A few years ago, I moved to Australia, dreaming of adventure and an eternal summer. That fantasy was short lived when I became homesick and realized how difficult it would be to make Australia my permanent home only obtaining a one-year visa. Feeling defeated, I returned to Chile and decided to move to Ft. Collins, CO where my sister lives.
Rapid weight gain.
To add to my crushed spirit, I gained 35 pounds in two months. Admittedly, the weight gain had a lot to do with my frequent visits to Ft. Collins breweries and the candy binges of sweets I didn’t have access to in Chile. However, I knew that something was wrong. I have a small frame and had never experienced problems with keeping weight off; if anything, I had trouble keeping it on. For most of my life, I was the girl everyone hated, who could eat whatever she wanted, but didn’t gain an ounce. All of a sudden, the only pants that fit me were my sweat pants, and I don’t believe in leaving the house wearing sweat pants!
Symptoms of depression?
This weight gain called for a doctor’s visit as it was accompanied with a series of symptoms. I had trouble sleeping and getting out of bed, frequently felt fatigued, I obsessed about food, my hair and nails became thin and brittle, and I had trouble regulating my body temperature.
The doctor’s diagnosis.
I joined a gym, which I attended four times a week, changed my diet, and kept a food log of what I ate each day—minus Starbursts, which were my declared enemy. I continued to gain weight. The doctor concluded that I was suffering from depression after my defeating year and prescribed me an anti-anxiety drug. The symptoms and weight gain continued. I was fed up with my sweat pants.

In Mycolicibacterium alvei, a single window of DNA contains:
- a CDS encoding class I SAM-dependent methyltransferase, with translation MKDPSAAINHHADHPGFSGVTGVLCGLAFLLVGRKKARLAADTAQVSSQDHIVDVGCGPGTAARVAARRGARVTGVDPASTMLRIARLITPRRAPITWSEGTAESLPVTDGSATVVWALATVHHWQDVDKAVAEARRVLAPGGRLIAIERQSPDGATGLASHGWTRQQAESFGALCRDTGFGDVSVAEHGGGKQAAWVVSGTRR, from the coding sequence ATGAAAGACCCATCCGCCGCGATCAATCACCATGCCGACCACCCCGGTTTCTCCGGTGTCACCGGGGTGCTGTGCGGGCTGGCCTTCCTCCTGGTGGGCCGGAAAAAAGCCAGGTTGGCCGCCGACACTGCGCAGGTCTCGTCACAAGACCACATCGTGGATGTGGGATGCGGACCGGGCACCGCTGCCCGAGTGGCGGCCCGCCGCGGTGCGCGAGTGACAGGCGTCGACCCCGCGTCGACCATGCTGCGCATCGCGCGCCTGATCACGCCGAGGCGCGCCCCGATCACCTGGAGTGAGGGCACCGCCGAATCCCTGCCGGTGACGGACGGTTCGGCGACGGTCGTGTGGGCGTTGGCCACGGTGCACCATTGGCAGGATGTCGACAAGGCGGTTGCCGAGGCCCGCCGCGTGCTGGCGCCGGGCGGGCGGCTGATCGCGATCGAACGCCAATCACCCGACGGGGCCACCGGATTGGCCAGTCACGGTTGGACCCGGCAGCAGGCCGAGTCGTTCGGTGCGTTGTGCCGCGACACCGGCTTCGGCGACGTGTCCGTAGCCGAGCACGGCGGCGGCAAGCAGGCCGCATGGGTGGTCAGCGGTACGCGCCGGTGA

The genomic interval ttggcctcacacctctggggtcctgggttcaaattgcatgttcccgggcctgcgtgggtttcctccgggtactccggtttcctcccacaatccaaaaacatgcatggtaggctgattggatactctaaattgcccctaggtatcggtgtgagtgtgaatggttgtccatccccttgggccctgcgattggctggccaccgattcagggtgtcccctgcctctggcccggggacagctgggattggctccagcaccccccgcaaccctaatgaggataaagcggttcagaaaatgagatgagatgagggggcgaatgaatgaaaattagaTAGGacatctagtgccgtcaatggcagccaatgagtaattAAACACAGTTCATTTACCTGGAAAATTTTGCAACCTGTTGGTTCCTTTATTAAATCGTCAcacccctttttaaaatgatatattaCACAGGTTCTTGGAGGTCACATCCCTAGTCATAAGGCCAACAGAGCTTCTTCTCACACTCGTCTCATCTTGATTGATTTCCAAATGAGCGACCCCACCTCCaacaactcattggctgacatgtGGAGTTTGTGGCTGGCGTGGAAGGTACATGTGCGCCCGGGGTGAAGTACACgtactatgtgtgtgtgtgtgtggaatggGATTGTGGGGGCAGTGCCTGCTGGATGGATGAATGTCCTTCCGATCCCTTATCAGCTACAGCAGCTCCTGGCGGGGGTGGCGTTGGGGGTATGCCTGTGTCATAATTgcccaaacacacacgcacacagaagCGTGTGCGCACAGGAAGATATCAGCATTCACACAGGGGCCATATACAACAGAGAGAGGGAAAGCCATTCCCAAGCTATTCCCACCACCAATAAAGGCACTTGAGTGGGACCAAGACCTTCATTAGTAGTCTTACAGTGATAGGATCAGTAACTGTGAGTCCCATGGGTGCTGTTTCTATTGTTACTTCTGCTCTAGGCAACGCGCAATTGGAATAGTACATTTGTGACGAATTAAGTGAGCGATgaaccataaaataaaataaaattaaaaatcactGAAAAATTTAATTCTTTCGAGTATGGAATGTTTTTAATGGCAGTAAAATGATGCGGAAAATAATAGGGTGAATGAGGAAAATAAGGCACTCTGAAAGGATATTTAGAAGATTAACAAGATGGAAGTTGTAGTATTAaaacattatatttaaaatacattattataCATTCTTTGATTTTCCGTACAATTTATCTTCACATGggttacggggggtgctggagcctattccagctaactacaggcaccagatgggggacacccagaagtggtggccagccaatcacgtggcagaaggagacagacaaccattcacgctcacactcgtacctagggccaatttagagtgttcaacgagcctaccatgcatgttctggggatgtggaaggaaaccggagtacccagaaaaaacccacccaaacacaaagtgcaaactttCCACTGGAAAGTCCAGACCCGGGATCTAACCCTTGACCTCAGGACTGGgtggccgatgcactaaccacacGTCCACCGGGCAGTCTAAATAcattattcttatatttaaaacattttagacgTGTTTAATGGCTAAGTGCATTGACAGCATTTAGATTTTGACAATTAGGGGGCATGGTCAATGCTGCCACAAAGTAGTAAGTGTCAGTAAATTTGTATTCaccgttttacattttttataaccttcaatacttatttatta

Could it be a thyroid disorder?
At a follow-up doctor’s visit, I mentioned that my mom had suffered from a thyroid issue after having my brother. They ran a series of blood tests and I was diagnosed with hypothyroidism. This meant that I have to take a synthetic thyroid—synthyroid—for the rest of my life. This little pill has to be taken every morning on an empty stomach. That is a less than ideal situation when you are rushed for time in the morning because you have to wait at least 30 minutes before eating breakfast. Fortunately, the medication regulated my thyroid and I lost some of the weight. Proudly, I now can wear something other than sweat pants!
Still one of my biggest struggles relate to the symptoms of hypothyroidism. Ideally, that tiny little pill should have cured everything, but it didn’t. I continue to struggle with the same symptoms, prompting me to conduct my own research. There is so much to read, but little is still known about the causes and treatments thyroid disorders. I found that doing your own research can be overwhelming and self-diagnosing quickly turns you into a hypochondriac. I recently completed a Human Nutrition course at FRCC, allowing me the opportunity to understand food and weight in a different light.
If you find yourself packing on the pounds, feeling less than yourself and frequently in a sweat-pants wearing kind of mood, would you accept depression as a diagnosis?